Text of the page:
Childhood Depression - a hidden disease

  • FG Bureau
  • India
  • Jan 10, 2015

Psychiatrists, other mental health professionals, pediatricians and educators are increasingly identifying the problem of depression among children and adolescents. Though major depressive disorder in preschool-age is rare and is estimated to be about 0.3%, the prevalence among school-age children is about 2%, and rises to 5% among adolescents. The rates are much higher in a clinical setting – up to 10% of hospitalised children, and 20% of such adolescents, suffer from depression.  Suicide is a known complication of depression, and is the fourth leading cause of death in children between the ages of 10 and 15 years, and the third leading cause of death among adolescents. Early recognition and treatment of this disease is of paramount importance, as depressive disorders are known to recur. In fact, major depression among children could predict a serious, relapsing disorder, with lingering social impairment and a high risk of suicide. If not treated successfully, depression can manifest in the form of poor academic achievement, delayed psychosocial development, substance abuse and suicide. Thankfully, the ‘completed’ suicide is rare among children suffering from depression, as they have limited ability to plan and carry out a lethal attempt.

Unlike adults, children are not able to really communicate about a sadness of mood or a loss of interest or pleasure, the core symptoms of depression. The developmental level of the child appears to influence the expression of these mood symptoms. Among preschool children the symptoms of depression are evidenced by a lack of smiling, apathy towards play and a significant loss of involvement in any activity. These children may become easily irritable or tearful. Among school-aged children, deteriorating school performance and avoidance of peers may signal depression.  Increased irritability, argumentativeness, a fighting mood or refusal to go to school may be associated features of depression in these children. They may engage in activities that may be destructive to themselves and others, and to property. Repetitive physical complaints, like a stomachache or headache, are not uncommon in this age group. Depressed adolescents, on the other hand, experience and harbour guilt, hopelessness and negative beliefs about their future. At a physical level, unlike adult depression, there is hardly any sleep or appetite disturbance in childhood depression. However, failure of children to gain weight (with age) should alert the clinician to evaluate for a chronic form of depression. Other symptoms that may call for evaluation of depression among children are: poor self esteem, poor concentration, withdrawal from social activities, social phobia, hypersomnia, negativistic or antisocial behaviour, alcohol or substance abuse and death wishes.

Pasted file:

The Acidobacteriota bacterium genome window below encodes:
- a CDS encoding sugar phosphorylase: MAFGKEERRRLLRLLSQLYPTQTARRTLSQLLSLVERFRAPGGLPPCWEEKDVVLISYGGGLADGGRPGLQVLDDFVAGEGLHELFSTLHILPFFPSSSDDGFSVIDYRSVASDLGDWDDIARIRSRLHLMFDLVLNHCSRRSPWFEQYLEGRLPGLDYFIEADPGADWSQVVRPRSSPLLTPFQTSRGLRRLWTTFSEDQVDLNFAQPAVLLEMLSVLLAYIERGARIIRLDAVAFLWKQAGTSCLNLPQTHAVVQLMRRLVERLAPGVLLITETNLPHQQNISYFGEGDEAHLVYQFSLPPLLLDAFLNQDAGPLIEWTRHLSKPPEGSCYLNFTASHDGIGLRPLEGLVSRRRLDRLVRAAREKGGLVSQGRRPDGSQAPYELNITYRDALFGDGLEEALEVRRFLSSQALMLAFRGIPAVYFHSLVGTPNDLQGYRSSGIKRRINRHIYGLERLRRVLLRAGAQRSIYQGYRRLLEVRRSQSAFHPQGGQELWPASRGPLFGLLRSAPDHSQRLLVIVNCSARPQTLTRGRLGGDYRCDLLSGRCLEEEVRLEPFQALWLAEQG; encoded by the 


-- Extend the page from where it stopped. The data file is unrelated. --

The presence of major depression in a child or adolescent also increases the risk of an additional psychiatric disorder ten-to-twenty-fold – like anxiety disorders, conduct disorders, attention-deficit/hyperactivity disorders and substance use disorders. Quite often these psychiatric conditions coexist with depression.

Depression in children and adolescents is treatable. Both Psychotherapy as well as Pharmacotherapy is known to be effective in treating children with depression. It is necessary to assess the family environment, because depressed preschoolers are at high risk of having been victims of some form of maltreatment. Family members must be educated about the illness, its outcome and the available treatment forms. They should know that the child might require long-term social skills training to prevent recurrences.
The use of antidepressant medication requires a thorough baseline physical examination; a base line ECG is also required.

Dr. Unnati  Kumar: MD, Consultant Psychiatrist  




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